And the doctor says my Marvin is suffering from an Oedipus complex

Alexandra Jelínková

“And the doctor says my Marvin is suffering from an Oedipus complex.” – “Oedipus-Schmoedipus,” scoffed her neighbour, “so long as he loves his mother!” 

Oedipus-schmoedipus, baby-shmaby, virus-schmirus– all these delightful constructions with origins in Yiddish are used in modern English to subtly indicate irony, derision or scepticism. However, they are far from being the only lexical items in English produced by doubling the root or stem of a word and subsequently altering the duplicate: maybe you’ve already come across some culture-vultures at an artsy-fartsy exhibition of modern art and maybe you’ve had to listen willy-nillyl to some cray-cray, drunken bibble-babbleof an unpleasant cellar-smeller at a lavish booze cruise party on a boat. If you’re a native speaker of Czech, you’ve probably heard someone exclaim “ajta krajta!” in surprise or seen a social event described as being a little too “hogo fogo”.

All the aforementioned compounds are products of reduplication, a linguistic process discussed in my Master’s thesis, the title of which is “Hokey-Pokey, Higgledy-Piggledy vs. techtle mechtle, láry fáry: A Contrastive Linguistic Analysis of Reduplicative Expressions in English and Czech”. As seen in the examples above, reduplication is a minor word-formation process which involves repetition of some component of a morphological base to convey some form of meaning, serving various purposes in different languages. It is often used to convey grammatical meaning; for instance, in Indonesian, reduplication is employed to form the plural in nouns (anak-anak, ‘children’). However, both in Czech and English, reduplication is of very little grammatical significance and is mostly used in lexical derivations to create semantic forms.  Thus, my thesis was concerned with collecting instances of Czech and English reduplicative compounds – “reduplicatives” – and their consequent analysis from morphological, etymological and semantic points of view.

For the purposes of my research, I had collected more than two hundred English and more than one hundred Czech reduplicative expressions, which were subsequently grouped into four major categories based on the morphological process of their formation. The compounds were divided into reduplicatives with consonant alternation (such as harum scarumor děs běs), vowel alternation (such as criss-crossor pif paf), with an additional consonant cluster (such as airy fairy or ábr fábr), and reduplicatives in which the base word is copied with no further alteration (such as bling-blingor kiš kiš). My research led to the conclusion that partial reduplication with consonant alternation is the most common type of morphological formation in both languages under consideration. In Czech, the second most common variant is full reduplication with no changes in the copied word, whereas in English, the second most frequently observed type is reduplication with a change in the root vowel. A possible explanation for this discrepancy is that while many of the originally Czech reduplicative expressions relate to the speech of children and onomatopoeia (such as paci pacior kap kap), most of the reduplicatives with vowel alternation were adapted from other languages (kris kros, ping pong,hiphop). Since many reduplicatives were formed by taking a word used normally by adults, shortening it, adding the suffix -y and doubling it (for instance, máchatbecomes máchy máchyin childish speech), the amount of possible “copy reduplicatives” in Czech is virtually unlimited.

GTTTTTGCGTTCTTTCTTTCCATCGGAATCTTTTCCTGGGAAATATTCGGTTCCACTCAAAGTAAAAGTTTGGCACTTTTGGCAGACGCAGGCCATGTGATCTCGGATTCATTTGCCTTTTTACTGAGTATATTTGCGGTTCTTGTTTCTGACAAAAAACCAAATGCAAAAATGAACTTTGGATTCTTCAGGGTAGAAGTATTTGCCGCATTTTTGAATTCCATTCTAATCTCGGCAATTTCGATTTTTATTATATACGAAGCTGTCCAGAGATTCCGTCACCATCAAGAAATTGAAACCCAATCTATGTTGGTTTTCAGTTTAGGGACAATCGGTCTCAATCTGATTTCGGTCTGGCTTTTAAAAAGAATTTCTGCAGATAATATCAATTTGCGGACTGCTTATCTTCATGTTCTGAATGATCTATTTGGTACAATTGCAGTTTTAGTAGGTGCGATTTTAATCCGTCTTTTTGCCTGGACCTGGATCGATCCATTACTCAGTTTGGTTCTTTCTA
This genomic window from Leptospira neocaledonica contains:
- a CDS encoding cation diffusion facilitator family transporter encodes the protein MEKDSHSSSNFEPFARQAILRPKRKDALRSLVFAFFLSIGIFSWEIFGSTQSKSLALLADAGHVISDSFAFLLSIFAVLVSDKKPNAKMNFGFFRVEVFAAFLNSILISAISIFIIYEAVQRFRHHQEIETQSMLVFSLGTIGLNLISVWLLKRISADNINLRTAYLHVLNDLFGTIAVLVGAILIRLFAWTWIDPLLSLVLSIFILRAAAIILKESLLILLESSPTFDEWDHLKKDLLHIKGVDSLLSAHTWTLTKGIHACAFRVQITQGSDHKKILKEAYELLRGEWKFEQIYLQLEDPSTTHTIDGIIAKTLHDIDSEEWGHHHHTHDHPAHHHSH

The connection between Czech reduplicatives and the world of children is to be observed also in relation to the semantic classes of reduplicatives. Based on the meanings the expressions carry in speech and writing, I grouped the collected expressions into fifteen major semantic domains. In Czech, the largest category comprises expressions semantically linked with music and games, bringing together 18% of the Czech reduplicatives in my corpus, including words from songs and lullabies (halí belí, ruty šuty) and counting rhymes (elce pelce, enyky benyky). In English, the most prominent domain is that of ‘mockery and disdain’. This category comprises 19% of the expressions in my English corpus, including compounds expressing negative feelings or qualities, such as loathing or contempt. Examples include namby-pamby(‘weakly sentimental’), hotsy-totsy(‘pretentiously fashionable’), and goody-goody(‘ostentatiously behaving in a correct or virtuous manner’).

The delightful world of reduplicatives is joyful and rich and has been a reliable source of infotainment in English for centuries. In fact, one of the conclusions of my thesis is that more than half of the studied reduplicatives originating in the 16th, 17th, 18th, 19thand 20th centuries are still in use in contemporary English, and that more and more are being added; fans of the British science fiction TV series Doctor Whowill surely recognize the catchphrase “wibbly wobbly, timey wimey stuff”, while others might have already shared “If the person who named Walkie Talkies named everything”, a post that went viral on social media in 2018 which reimagines stamps as lickie stickies, forks as stabby grabbies, and pregnancy tests as maybe babies. I’d therefore like to humbly invite every reader interested in the wonderful world of reduplication to find my thesis in the IS and discover the whole collection of English and Czech reduplicatives assembled for my research, as well as some more insights into morphology, etymology and semantics connected with this linguistic phenomenon.


(The opening joke was taken from Leo Rosten’s book The New Joys of Yiddish: Rosten, L. (2003). The New Joys of Yiddish. New York City: Three Rivers Press.)